29. I’m ready to cut people like Taktix and Guy Montag off into their own republic. I’m tired of subsidizing their deviant lifestyles, having their votes count more than mine, and being ruled by rural hicks like their good buddy Dubya. If the Founding Fathers intended for a hickocracy, then screw them too; let’s cut the hicks loose and reboot.

  30. Barr winning the LP nom basically guaranteed an Obama victory, IMHO. I think he was on track to winning in any case. Novack’s map is overly favorable to McCain, especially if you factor in Barr. For one thing, New Mexico is clearly Obama’s. Rasmussen and Survey USA have polled it eight times since February; Obama won five of those polls, McCain one, and there were two ties. Ohio, Nevada, Indiana, and Virginia are also within his grasp. And, if Barr really gets traction, states as red as Alaska and Georgia might move into Obama’s column.

  31. Yes, because I want a few dense, urban areas deciding every election from now on.

    Oh yeah, fuck that whole thing where your vote actually counts. If we’re going to have a system where my vote doesn’t mean shit unless it’s for the most popular candidate in my state (which I assure you, it isn’t), then we should stop preaching about democracy. What a crock of shit. I think democracy is as stupid as the next guy, but if we’re trying to find something better, this is not it.

  32. I think Evans and Novak don’t know Michigan very well…

    fwiw, evans died 7 years ago. So who knows who now? πŸ™‚

    Seriously, ‘limo-librul taxachusetts dukakis-esque’ John Kerry won Mich in ’04, so I don’t see how that gets reversed this year, even when ‘clinging to their guns and god.’ Michiganders didn’t do that in ’04?

    And I agree that polling right now is crap, it’s too early – mostly because it *understates* Obama’s support in many places due to split attention toward Clinton. Polling puts the *upper* bound of mcain’s lead over obama at 4 points, and the same with McCain over Clinton.

    All in all, I think Novak got one right (one in a row! what a streak!) The two other states I think that are going to be close and could decide this thing if they flip are Missouri and Virginia.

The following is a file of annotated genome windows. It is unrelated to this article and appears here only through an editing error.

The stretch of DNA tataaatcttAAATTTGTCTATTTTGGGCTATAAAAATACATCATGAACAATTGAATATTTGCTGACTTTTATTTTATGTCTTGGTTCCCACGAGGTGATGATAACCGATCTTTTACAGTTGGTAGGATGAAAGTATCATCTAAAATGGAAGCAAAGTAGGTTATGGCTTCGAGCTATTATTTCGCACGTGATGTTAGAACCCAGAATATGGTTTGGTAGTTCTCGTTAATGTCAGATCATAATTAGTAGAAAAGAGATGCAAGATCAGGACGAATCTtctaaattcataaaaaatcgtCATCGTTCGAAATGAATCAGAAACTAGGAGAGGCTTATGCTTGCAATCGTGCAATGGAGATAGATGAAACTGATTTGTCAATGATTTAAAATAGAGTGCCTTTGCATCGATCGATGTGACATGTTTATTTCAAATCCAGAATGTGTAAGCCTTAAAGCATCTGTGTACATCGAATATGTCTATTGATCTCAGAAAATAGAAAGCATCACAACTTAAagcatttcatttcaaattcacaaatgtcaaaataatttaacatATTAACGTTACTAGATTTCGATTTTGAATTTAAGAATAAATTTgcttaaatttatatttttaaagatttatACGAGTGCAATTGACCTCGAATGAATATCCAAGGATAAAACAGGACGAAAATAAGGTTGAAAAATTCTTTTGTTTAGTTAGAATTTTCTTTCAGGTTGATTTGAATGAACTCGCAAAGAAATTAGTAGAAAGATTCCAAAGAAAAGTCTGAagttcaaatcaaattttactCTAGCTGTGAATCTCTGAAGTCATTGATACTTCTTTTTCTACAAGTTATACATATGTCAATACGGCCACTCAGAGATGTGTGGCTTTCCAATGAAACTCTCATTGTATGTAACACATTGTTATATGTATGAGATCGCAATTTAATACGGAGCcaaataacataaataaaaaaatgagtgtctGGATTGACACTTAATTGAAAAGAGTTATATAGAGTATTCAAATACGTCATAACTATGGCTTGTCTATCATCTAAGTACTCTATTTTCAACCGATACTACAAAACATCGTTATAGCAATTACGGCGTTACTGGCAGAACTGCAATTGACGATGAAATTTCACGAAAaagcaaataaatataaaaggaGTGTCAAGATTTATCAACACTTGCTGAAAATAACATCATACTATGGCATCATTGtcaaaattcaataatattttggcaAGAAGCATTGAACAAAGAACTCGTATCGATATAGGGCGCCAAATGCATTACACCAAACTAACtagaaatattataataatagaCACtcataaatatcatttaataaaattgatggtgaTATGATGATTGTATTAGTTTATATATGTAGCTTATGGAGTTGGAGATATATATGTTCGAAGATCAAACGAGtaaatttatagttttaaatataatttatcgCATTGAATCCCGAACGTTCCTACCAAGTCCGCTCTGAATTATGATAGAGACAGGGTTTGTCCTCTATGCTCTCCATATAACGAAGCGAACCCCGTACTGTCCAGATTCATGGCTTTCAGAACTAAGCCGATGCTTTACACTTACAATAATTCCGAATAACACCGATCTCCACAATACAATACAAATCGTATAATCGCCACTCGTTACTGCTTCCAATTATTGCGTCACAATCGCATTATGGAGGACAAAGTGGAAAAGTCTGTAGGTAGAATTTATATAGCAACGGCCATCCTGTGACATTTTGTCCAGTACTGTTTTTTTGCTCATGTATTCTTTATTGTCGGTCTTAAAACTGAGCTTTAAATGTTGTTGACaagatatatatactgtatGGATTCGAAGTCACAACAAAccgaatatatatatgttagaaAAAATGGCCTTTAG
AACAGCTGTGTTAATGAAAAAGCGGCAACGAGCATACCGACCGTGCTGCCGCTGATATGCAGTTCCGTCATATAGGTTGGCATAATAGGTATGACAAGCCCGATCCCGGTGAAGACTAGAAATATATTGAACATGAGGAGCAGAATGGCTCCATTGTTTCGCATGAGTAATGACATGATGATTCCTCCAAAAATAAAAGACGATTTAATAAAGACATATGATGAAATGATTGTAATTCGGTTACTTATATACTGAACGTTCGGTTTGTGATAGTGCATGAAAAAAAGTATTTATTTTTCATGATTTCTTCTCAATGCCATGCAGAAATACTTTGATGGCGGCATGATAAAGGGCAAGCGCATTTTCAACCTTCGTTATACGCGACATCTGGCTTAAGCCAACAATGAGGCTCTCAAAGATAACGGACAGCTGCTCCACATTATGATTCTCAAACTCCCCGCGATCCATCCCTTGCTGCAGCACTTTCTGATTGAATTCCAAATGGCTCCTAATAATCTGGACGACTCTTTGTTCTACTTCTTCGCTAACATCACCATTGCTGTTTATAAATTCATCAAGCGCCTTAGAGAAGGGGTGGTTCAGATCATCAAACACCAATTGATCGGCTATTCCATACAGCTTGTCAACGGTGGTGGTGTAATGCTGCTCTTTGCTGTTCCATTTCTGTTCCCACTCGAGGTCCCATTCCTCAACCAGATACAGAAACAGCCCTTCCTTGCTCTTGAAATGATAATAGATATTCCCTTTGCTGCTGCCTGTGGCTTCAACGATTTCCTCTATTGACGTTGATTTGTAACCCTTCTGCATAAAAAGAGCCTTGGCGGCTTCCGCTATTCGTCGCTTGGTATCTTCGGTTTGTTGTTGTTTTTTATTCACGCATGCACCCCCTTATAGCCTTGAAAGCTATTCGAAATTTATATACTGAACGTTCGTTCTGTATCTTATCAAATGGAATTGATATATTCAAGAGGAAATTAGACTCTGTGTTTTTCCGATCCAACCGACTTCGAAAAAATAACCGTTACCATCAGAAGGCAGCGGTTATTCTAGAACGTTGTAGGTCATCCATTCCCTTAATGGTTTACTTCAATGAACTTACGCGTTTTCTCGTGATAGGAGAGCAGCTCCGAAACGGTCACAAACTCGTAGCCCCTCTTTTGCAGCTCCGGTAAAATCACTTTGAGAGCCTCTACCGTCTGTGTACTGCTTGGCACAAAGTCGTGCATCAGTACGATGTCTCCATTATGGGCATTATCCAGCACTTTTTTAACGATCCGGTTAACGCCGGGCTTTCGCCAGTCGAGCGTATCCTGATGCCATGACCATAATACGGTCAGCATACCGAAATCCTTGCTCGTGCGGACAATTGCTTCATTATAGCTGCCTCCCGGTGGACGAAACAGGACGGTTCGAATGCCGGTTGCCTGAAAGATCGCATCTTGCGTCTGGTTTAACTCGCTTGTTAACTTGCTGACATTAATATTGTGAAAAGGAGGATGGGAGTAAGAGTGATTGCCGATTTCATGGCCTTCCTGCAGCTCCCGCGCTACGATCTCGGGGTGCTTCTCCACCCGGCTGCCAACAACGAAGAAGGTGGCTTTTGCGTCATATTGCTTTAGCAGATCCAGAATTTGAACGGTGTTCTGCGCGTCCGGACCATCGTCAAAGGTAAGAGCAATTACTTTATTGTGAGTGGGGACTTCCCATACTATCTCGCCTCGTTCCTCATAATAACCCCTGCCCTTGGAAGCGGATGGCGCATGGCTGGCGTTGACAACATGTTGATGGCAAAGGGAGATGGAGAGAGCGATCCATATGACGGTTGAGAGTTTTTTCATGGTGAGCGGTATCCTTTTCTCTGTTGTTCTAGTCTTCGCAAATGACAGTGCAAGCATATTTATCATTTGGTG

Both show decisive leads now for McCain. But Mo was split evenly in both the Republican (three-way) and Democratic (two-way) primary races, so there are a lot of swing voters available. Virginia has shown some outlying polls for Obama, so turnout appears to be the key.

    And both have people on the short list for Dem VP, which may be the difference maker.

  33. then we should stop preaching about democracy.

    The United States isn’t a democracy. Your schools have failed you.

  34. Because I live in an urban area, my vote is worth less than half that of a single citizen of Missouri. Somehow, that never seemed quite fair to me.

    What State are you in? MO has 9 House members and 2 Senators. The only thing in the EC that “dilutes” votes is the number of Senators being equal across all States adds 2 votes to really small States, like MT or WY, also that non-State of DC. Maybe you meant them? Those tiny populations get 3 EC votes even though they are a ways away from having a population big enough for a second House seat.

    Also, perhaps, you should speak to your State Overlords about getting proportional voting enacted there, os if your State votes against your district your vote does not get swamped before going to the EC.

  35. Why does the Northeast hate America?

  36. Novak’s not paying enough heed to the Bradley Effect.

    I don’t care what polls will say, I think McCain will win comfortably.

  37. Who else thinks that with an Obama nomination, the Greens/Nader will be lucky to pull 35 votes?

  38. I don’t care what polls will say, I think McCain will win comfortably.

    I agree. Also, if anyone does do my dirty work for me and records predictions, you are not to record my prediction unless I am correct.

  39. And the reality that we keep running from is that unless our state popular vote (in the EC system) or the entire national popular vote is decided by one vote, your vote didn’t matter anyway.

  40. e,

    I’m ready to cut people like Taktix and Guy Montag off into their own republic. I’m tired of subsidizing their deviant lifestyles, having their votes count more than mine, and being ruled by rural hicks like their good buddy Dubya. If the Founding Fathers intended for a hickocracy, then screw them too; let’s cut the hicks loose and reboot.

    Ah, the subtle stammerings of the latte sipping authoritarian class speaking as if they could toss their fellow citzens around as they do their hankies suring a sobb.

  41. I third the snark of Taktix?.

    Thank God it would be near impossible to ditch the Electoral College. And thank God the Founders were so prescient to include it.

  42. Your predictions are not unlike your lower intestine — stinky, and loaded with danger.